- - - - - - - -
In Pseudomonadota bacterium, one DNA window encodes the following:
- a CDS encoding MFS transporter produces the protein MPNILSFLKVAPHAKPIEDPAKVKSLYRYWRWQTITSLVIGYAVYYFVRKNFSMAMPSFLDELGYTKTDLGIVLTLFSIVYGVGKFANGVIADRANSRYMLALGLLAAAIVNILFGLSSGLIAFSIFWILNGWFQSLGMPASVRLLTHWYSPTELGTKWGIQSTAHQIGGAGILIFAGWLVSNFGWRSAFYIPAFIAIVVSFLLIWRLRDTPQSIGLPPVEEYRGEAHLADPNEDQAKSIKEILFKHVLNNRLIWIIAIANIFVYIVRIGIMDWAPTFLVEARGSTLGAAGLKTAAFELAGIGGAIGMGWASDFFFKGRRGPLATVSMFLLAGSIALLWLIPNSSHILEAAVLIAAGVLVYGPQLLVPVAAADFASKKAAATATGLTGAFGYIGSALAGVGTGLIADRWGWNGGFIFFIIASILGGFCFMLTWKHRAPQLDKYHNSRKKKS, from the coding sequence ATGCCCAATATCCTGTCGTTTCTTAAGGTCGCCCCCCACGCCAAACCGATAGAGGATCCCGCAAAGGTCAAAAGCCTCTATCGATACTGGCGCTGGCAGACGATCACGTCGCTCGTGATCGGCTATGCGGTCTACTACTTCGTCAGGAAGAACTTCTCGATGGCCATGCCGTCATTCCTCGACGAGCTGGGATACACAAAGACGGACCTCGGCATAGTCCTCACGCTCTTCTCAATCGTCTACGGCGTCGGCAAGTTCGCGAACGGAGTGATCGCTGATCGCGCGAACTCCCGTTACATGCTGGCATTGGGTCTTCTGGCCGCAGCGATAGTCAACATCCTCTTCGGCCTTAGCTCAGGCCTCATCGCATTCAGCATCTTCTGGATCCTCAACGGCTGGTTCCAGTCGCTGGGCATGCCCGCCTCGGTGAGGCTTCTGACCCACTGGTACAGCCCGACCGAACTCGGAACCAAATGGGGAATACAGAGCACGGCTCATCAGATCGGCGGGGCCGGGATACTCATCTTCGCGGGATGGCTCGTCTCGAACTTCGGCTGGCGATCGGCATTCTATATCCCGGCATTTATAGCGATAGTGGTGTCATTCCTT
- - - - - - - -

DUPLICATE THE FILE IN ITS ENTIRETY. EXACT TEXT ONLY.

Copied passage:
In Pseudomonadota bacterium, one DNA window encodes the following:
- a CDS encoding MFS transporter produces the protein MPNILSFLKVAPHAKPIEDPAKVKSLYRYWRWQTITSLVIGYAVYYFVRKNFSMAMPSFLDELGYTKTDLGIVLTLFSIVYGVGKFANGVIADRANSRYMLALGLLAAAIVNILFGLSSGLIAFSIFWILNGWFQSLGMPASVRLLTHWYSPTELGTKWGIQSTAHQIGGAGILIFAGWLVSNFGWRSAFYIPAFIAIVVSFLLIWRLRDTPQSIGLPPVEEYRGEAHLADPNEDQAKSIKEILFKHVLNNRLIWIIAIANIFVYIVRIGIMDWAPTFLVEARGSTLGAAGLKTAAFELAGIGGAIGMGWASDFFFKGRRGPLATVSMFLLAGSIALLWLIPNSSHILEAAVLIAAGVLVYGPQLLVPVAAADFASKKAAATATGLTGAFGYIGSALAGVGTGLIADRWGWNGGFIFFIIASILGGFCFMLTWKHRAPQLDKYHNSRKKKS, from the coding sequence ATGCCCAATATCCTGTCGTTTCTTAAGGTCGCCCCCCACGCCAAACCGATAGAGGATCCCGCAAAGGTCAAAAGCCTCTATCGATACTGGCGCTGGCAGACGATCACGTCGCTCGTGATCGGCTATGCGGTCTACTACTTCGTCAGGAAGAACTTCTCGATGGCCATGCCGTCATTCCTCGACGAGCTGGGATACACAAAGACGGACCTCGGCATAGTCCTCACGCTCTTCTCAATCGTCTACGGCGTCGGCAAGTTCGCGAACGGAGTGATCGCTGATCGCGCGAACTCCCGTTACATGCTGGCATTGGGTCTTCTGGCCGCAGCGATAGTCAACATCCTCTTCGGCCTTAGCTCAGGCCTCATCGCATTCAGCATCTTCTGGATCCTCAACGGCTGGTTCCAGTCGCTGGGCATGCCCGCCTCGGTGAGGCTTCTGACCCACTGGTACAGCCCGACCGAACTCGGAACCAAATGGGGAATACAGAGCACGGCTCATCAGATCGGCGGGGCCGGGATACTCATCTTCGCGGGATGGCTCGTCTCGAACTTCGGCTGGCGATCGGCATTCTATATCCCGGCATTTATAGCGATAGTGGTGTCATTCCTT